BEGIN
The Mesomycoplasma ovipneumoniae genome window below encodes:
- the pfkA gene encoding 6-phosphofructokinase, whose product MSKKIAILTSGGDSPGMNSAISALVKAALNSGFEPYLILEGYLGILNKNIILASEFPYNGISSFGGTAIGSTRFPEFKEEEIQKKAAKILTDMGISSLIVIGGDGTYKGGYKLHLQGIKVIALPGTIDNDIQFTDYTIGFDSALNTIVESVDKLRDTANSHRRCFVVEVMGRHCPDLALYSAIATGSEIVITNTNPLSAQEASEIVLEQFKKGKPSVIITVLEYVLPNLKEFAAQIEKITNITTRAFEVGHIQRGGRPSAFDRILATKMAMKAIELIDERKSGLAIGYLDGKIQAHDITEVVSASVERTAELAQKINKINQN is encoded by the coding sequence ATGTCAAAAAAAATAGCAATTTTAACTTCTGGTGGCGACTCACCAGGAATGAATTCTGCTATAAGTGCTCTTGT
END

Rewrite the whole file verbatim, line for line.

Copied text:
The Mesomycoplasma ovipneumoniae genome window below encodes:
- the pfkA gene encoding 6-phosphofructokinase, whose product MSKKIAILTSGGDSPGMNSAISALVKAALNSGFEPYLILEGYLGILNKNIILASEFPYNGISSFGGTAIGSTRFPEFKEEEIQKKAAKILTDMGISSLIVIGGDGTYKGGYKLHLQGIKVIALPGTIDNDIQFTDYTIGFDSALNTIVESVDKLRDTANSHRRCFVVEVMGRHCPDLALYSAIATGSEIVITNTNPLSAQEASEIVLEQFKKGKPSVIITVLEYVLPNLKEFAAQIEKITNITTRAFEVGHIQRGGRPSAFDRILATKMAMKAIELIDERKSGLAIGYLDGKIQAHDITEVVSASVERTAELAQKINKINQN is encoded by the coding sequence ATGTCAAAAAAAATAGCAATTTTAACTTCTGGTGGCGACTCACCAGGAATGAATTCTGCTATAAGTGCTCTTGT